LGBTQ+ Pride Month is a great time for people to come out to their family and friends, but it certainly isn’t the only time they can. Many choose to do so on National Coming Out Day, and many more choose a day that carries personal significance for them. Others may choose a totally random day that holds no particular meaning other than that was the day that just “felt” right.
Because choosing when to come out is both a private and purposeful decision, what works for one person may not work for another. So how do you know when’s the right time to come out for you?
If you’re an LGBTQ+ person thinking about coming out, this flow chart can help.
Whether you’ve known for a while, have friends out, are prepared for possible backlash, feel pressured to come out, don’t know exactly where you fall on the LGBTQ+ spectrum etc, ultimately doesn’t matter. So long as you feel it is the right time for you to let people in on that area of your life, then the decision to come out is the right decision.
Because nobody will ever be fully prepared for possible backlash, many, sadly, do not have a strong support system cheering them through the process, and most never have that one perfect moment where everything falls into place to make coming out completely seamless. The time to come out and the way in which someone does it is a personal choice. Many come out to only select family members and friends, and never to others they know will not be supportive. Others come out to everyone, loud and proud, with lots of support.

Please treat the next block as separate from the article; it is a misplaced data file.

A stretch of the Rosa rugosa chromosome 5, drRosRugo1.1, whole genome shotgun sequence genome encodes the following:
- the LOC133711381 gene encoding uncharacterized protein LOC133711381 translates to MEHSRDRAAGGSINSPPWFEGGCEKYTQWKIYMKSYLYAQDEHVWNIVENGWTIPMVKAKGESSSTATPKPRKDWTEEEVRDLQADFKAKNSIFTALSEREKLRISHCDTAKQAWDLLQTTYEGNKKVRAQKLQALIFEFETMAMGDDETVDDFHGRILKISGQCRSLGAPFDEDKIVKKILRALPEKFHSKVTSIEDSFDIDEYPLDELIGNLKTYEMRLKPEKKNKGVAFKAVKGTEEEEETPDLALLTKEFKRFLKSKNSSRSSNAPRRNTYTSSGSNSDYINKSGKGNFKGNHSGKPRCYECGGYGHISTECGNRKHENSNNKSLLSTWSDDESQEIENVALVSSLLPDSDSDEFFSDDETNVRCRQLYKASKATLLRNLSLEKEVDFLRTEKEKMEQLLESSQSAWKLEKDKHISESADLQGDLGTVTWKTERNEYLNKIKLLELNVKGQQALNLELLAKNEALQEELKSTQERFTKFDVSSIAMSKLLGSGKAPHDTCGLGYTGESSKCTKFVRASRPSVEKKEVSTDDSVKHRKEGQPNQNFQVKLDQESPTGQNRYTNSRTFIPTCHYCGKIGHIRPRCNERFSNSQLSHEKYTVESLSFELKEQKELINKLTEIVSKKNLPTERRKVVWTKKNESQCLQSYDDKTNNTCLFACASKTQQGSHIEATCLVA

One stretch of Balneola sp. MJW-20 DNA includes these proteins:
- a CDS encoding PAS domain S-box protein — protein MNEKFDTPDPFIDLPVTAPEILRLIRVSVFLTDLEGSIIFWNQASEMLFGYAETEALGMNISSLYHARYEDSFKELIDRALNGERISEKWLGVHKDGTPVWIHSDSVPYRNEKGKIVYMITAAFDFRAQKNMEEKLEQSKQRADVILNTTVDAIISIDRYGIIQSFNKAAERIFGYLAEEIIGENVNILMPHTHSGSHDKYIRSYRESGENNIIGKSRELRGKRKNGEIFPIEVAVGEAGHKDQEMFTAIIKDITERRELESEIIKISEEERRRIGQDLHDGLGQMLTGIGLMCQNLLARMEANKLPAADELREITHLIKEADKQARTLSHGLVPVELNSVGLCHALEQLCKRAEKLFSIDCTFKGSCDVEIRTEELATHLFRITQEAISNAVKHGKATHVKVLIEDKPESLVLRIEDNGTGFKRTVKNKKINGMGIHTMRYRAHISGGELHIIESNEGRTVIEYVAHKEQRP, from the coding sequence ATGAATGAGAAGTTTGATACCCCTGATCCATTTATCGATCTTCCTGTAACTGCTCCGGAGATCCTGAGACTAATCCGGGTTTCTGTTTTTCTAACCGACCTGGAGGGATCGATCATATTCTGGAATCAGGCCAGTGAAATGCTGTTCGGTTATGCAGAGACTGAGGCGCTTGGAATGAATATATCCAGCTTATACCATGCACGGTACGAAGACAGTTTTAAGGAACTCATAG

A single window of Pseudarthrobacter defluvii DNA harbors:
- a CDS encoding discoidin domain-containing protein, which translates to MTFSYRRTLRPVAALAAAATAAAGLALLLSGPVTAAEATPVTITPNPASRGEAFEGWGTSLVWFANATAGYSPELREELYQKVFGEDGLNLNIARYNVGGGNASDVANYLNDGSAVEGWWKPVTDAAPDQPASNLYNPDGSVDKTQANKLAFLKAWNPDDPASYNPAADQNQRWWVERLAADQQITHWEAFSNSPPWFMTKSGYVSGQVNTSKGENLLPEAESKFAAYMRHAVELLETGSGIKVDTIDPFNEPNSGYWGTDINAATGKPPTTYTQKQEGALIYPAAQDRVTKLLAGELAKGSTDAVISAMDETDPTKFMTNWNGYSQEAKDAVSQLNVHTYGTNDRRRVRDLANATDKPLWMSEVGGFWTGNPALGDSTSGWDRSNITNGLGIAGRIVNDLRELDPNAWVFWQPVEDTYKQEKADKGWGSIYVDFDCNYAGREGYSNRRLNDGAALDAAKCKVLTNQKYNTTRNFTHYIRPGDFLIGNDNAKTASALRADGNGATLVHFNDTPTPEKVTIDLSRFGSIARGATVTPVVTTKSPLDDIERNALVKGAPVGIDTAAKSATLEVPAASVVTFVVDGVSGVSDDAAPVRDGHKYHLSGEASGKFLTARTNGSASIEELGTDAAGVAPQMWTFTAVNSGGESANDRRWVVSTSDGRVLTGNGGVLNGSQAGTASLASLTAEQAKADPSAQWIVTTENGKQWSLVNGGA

But even with the most supportive friends and family, coming out can still be a difficult experience. That’s why it’s so important to trust yourself to know when you’re ready. If you’re not sure, the Human Rights Campaign, the Trevor Project, and other LGBTQ-positive organizations offer resources to guide you through the coming out process.
Though coming out may not be easy, it can be unexpectedly rewarding. LGBTQ youth who are out to their immediate family or out at school have higher levels of happiness, optimism, acceptance, and support, according to the Human Rights Campaign’s National Coming Out Day Report. They also reported greater levels of in–person participation with LGBT organizations at school and in their community.
Still, that may not mean it’s the right time for you, and that’s OK. Everyone’s situation is different. The point, is that you are the only one who will truly know when the right time for you to come out is.
Cover image via Toronto-Images.Com I Shutterstock
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